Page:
Now, one way to handle that is brain-smackingly simple: just keep using the extant monster levels (or hit dice for other games) in comparison with character levels. And that's probably the right idea. But I have been struck by an idea, inspired in part by Cthulhu Dark's insta-kill rule and 4e/13th Age's 3-tier system. I think this could be helpful, though maybe this is a solution in search of a problem. You tell me! But I think this could simplify some things while offering a few concrete game benefits.
Here it is.
MSIU&U THE RPG: MAKING SWORDS INTERMITTENTLY USEFUL AND USELESS
Across whatever level range your game stretches, divide those levels into three tiers (and call them Adventurer / Heroic / Epic if you want full credit as a filthy heretic). Assign monsters of the various levels to those three tiers.
If you directly engage a monster from a higher tier in combat, you die. Blame your poor life choices and roll up a new character.
If you have advanced into Heroic or Epic tier and you directly engage a foe of a lower tier in combat, you automatically kill or incapacitate that foe.
Or, do you want a slightly more nuanced version?
Advanced Idea & Dragons, 2e: If you engage a higher-tier foe that is just at the bottom of its own tier class, you may fight it, but if it lands a single hit on you, you die. Vice-versa for engaging lesser foes at the very top of the tier below you; you need just one hit to kill them (like 4e minions), but they can fight you.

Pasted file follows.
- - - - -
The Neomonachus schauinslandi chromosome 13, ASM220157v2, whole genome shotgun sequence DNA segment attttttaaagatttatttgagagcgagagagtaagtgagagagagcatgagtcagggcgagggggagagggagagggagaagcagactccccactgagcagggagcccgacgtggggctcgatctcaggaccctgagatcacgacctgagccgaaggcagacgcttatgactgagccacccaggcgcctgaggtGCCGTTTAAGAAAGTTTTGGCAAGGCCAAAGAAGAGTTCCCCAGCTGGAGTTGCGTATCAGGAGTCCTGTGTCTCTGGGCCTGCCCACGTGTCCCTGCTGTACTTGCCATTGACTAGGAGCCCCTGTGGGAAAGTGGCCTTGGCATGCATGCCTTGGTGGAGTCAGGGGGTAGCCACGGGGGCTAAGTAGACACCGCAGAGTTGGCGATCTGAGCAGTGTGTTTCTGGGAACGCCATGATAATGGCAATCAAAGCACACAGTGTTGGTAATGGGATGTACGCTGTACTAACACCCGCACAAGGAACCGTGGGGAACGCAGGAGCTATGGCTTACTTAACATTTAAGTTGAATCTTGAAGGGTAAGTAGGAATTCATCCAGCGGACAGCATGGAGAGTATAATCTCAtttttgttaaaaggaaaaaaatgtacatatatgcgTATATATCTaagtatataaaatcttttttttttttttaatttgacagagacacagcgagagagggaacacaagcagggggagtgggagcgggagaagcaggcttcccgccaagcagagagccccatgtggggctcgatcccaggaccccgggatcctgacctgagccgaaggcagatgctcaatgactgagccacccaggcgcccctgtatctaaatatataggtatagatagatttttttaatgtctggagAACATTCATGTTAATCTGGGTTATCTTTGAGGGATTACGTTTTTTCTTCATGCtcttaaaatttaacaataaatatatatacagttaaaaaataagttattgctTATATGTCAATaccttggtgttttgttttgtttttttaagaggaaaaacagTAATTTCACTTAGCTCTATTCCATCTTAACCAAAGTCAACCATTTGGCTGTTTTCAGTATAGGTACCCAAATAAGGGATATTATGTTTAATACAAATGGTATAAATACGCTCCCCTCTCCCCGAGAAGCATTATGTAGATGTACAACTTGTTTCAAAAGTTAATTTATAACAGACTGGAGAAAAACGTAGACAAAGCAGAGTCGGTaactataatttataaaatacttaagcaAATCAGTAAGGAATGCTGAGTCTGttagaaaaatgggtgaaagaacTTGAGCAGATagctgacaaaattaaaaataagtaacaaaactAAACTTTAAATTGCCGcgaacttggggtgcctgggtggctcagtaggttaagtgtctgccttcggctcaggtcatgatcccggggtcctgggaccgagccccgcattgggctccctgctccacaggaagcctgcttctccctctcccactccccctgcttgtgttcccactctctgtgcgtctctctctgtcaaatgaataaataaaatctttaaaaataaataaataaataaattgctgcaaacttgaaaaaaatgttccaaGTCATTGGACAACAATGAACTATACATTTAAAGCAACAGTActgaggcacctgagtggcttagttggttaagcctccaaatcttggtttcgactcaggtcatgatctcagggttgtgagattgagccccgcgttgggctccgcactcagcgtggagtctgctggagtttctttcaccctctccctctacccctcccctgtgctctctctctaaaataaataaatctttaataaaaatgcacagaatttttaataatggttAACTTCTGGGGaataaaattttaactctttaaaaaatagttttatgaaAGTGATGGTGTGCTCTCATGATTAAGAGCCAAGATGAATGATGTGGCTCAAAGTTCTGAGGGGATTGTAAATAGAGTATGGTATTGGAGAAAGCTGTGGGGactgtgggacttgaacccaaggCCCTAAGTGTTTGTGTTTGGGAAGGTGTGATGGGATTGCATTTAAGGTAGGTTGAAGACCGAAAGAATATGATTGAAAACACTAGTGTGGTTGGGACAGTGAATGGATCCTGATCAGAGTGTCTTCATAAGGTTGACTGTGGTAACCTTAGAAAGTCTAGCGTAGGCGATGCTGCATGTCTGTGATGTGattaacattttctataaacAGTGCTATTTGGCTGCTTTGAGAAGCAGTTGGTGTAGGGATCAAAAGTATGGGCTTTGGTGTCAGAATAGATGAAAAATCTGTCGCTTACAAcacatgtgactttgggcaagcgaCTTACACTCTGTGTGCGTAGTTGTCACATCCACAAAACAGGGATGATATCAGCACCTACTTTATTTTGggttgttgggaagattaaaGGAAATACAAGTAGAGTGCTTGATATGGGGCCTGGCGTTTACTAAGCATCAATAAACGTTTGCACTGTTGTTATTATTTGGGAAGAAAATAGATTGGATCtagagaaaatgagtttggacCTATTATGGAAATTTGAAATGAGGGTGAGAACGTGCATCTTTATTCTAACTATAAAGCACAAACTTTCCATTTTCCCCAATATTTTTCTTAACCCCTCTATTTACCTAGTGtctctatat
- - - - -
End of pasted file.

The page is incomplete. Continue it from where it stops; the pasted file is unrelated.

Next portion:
BUT...BUT...WHY? AND WHAT ELSE CAN WE DO WITH THIS?
Now, one possible effect of doing this is that you radically truncate the mechanical ranges needed for a system to work, while retaining the wild, almost bloated power-range of d20 game bestiaries. You need a small range of numbers tailored to your characters' current status in the world. Everything else is beneath them - or way beyond them..."swords are no more use here!" stuff!
Into the Odd's advancement scheme takes you from level 1 to 5. The expectation is that you can retire (most likely) if you make it to level 5 (not likely). The game employs a fairly tight hit point progression for PCs (another d6 per level, if I recall correctly). The game also offers hardly any leveling-up mechanical benefits beyond hit points, though there's an expectation that in-play circumstances will be changing your character diegetically.
I'm imagining a triple Into the Odd campaign, but with some extra class benefits.
Run to level 5 as normal - using 'Adventurer' scale monsters as the primary threats (though feel free to throw in higher beasties too, and telegraph that the characters need to run away in terror).
If someone makes it to level 5, they can level up to 6 - or, rather, "Heroic level 1" - reset their hit points as a level 1 character. Only, now, they're mostly immune to Adventurer-tier threats. If they live long enough toe make it to Epic tier, they will once again drop down from 5 or 6d6 hit points to 1d6 hit points - but this time, they'll be functionally immune to Adventurer AND Heroic-tier threats, and they will be sweating bullets in their initial encounters with cosmos-shaking Epic-tier threats.
One complaint often lodged against 4e D&D is that the levels go up and up but the hyper-balanced combats create a kind of treadmill feeling; you're always slogging away with relatively similar threat levels.
In the version I'm suggesting here, instead, you have a meaningful progression from zero to hero at EACH tier level, followed by a period of fresh terror as you learn to navigate the threats of a whole new tier of adventure.
Huh. I'm sorta spitballing here, but I kind of think this idea could have some potential, whether for Into the Odd or some other rules-light system. Has it been done before? It seems so simple that I assume someone's tried this before. Any thought/experiences, o gentle reader?